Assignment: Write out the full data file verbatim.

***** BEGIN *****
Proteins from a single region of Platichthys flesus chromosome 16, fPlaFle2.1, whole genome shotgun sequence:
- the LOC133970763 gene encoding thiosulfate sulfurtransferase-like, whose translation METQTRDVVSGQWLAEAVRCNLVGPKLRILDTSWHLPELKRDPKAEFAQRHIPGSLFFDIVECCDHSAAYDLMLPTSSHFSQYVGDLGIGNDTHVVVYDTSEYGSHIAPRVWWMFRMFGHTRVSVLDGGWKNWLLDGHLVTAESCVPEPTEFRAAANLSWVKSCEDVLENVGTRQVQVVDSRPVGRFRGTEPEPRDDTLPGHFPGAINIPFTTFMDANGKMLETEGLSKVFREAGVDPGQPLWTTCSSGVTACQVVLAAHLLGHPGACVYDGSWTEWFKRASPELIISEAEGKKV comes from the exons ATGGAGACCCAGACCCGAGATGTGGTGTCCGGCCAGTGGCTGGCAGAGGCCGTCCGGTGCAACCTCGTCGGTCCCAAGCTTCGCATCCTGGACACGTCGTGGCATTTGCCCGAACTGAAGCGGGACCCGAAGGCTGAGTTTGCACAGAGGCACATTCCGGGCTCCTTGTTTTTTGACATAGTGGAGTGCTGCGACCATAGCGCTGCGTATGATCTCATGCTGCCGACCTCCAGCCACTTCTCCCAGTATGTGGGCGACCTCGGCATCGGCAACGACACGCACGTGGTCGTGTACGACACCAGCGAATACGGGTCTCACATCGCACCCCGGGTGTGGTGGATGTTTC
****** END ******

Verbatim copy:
Proteins from a single region of Platichthys flesus chromosome 16, fPlaFle2.1, whole genome shotgun sequence:
- the LOC133970763 gene encoding thiosulfate sulfurtransferase-like, whose translation METQTRDVVSGQWLAEAVRCNLVGPKLRILDTSWHLPELKRDPKAEFAQRHIPGSLFFDIVECCDHSAAYDLMLPTSSHFSQYVGDLGIGNDTHVVVYDTSEYGSHIAPRVWWMFRMFGHTRVSVLDGGWKNWLLDGHLVTAESCVPEPTEFRAAANLSWVKSCEDVLENVGTRQVQVVDSRPVGRFRGTEPEPRDDTLPGHFPGAINIPFTTFMDANGKMLETEGLSKVFREAGVDPGQPLWTTCSSGVTACQVVLAAHLLGHPGACVYDGSWTEWFKRASPELIISEAEGKKV comes from the exons ATGGAGACCCAGACCCGAGATGTGGTGTCCGGCCAGTGGCTGGCAGAGGCCGTCCGGTGCAACCTCGTCGGTCCCAAGCTTCGCATCCTGGACACGTCGTGGCATTTGCCCGAACTGAAGCGGGACCCGAAGGCTGAGTTTGCACAGAGGCACATTCCGGGCTCCTTGTTTTTTGACATAGTGGAGTGCTGCGACCATAGCGCTGCGTATGATCTCATGCTGCCGACCTCCAGCCACTTCTCCCAGTATGTGGGCGACCTCGGCATCGGCAACGACACGCACGTGGTCGTGTACGACACCAGCGAATACGGGTCTCACATCGCACCCCGGGTGTGGTGGATGTTTC